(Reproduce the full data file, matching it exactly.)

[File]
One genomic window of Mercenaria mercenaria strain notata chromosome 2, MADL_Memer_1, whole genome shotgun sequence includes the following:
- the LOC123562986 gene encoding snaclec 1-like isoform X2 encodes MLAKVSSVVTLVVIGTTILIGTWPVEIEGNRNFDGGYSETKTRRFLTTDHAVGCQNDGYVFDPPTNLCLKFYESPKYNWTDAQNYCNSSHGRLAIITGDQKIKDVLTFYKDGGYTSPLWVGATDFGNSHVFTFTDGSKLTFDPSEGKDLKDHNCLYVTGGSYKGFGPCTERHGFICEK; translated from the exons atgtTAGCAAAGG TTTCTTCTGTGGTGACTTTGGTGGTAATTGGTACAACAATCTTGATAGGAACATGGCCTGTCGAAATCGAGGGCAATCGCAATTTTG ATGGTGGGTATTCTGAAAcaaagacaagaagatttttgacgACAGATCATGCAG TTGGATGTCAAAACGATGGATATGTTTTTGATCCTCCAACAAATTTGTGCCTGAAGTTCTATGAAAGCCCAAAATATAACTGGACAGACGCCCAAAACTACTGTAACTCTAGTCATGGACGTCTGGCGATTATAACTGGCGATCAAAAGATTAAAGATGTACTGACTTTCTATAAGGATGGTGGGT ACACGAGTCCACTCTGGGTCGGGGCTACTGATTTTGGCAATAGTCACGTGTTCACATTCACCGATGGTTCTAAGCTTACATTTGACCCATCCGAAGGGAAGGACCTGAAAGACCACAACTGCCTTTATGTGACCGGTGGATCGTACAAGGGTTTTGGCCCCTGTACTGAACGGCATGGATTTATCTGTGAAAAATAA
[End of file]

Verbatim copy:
One genomic window of Mercenaria mercenaria strain notata chromosome 2, MADL_Memer_1, whole genome shotgun sequence includes the following:
- the LOC123562986 gene encoding snaclec 1-like isoform X2 encodes MLAKVSSVVTLVVIGTTILIGTWPVEIEGNRNFDGGYSETKTRRFLTTDHAVGCQNDGYVFDPPTNLCLKFYESPKYNWTDAQNYCNSSHGRLAIITGDQKIKDVLTFYKDGGYTSPLWVGATDFGNSHVFTFTDGSKLTFDPSEGKDLKDHNCLYVTGGSYKGFGPCTERHGFICEK; translated from the exons atgtTAGCAAAGG TTTCTTCTGTGGTGACTTTGGTGGTAATTGGTACAACAATCTTGATAGGAACATGGCCTGTCGAAATCGAGGGCAATCGCAATTTTG ATGGTGGGTATTCTGAAAcaaagacaagaagatttttgacgACAGATCATGCAG TTGGATGTCAAAACGATGGATATGTTTTTGATCCTCCAACAAATTTGTGCCTGAAGTTCTATGAAAGCCCAAAATATAACTGGACAGACGCCCAAAACTACTGTAACTCTAGTCATGGACGTCTGGCGATTATAACTGGCGATCAAAAGATTAAAGATGTACTGACTTTCTATAAGGATGGTGGGT ACACGAGTCCACTCTGGGTCGGGGCTACTGATTTTGGCAATAGTCACGTGTTCACATTCACCGATGGTTCTAAGCTTACATTTGACCCATCCGAAGGGAAGGACCTGAAAGACCACAACTGCCTTTATGTGACCGGTGGATCGTACAAGGGTTTTGGCCCCTGTACTGAACGGCATGGATTTATCTGTGAAAAATAA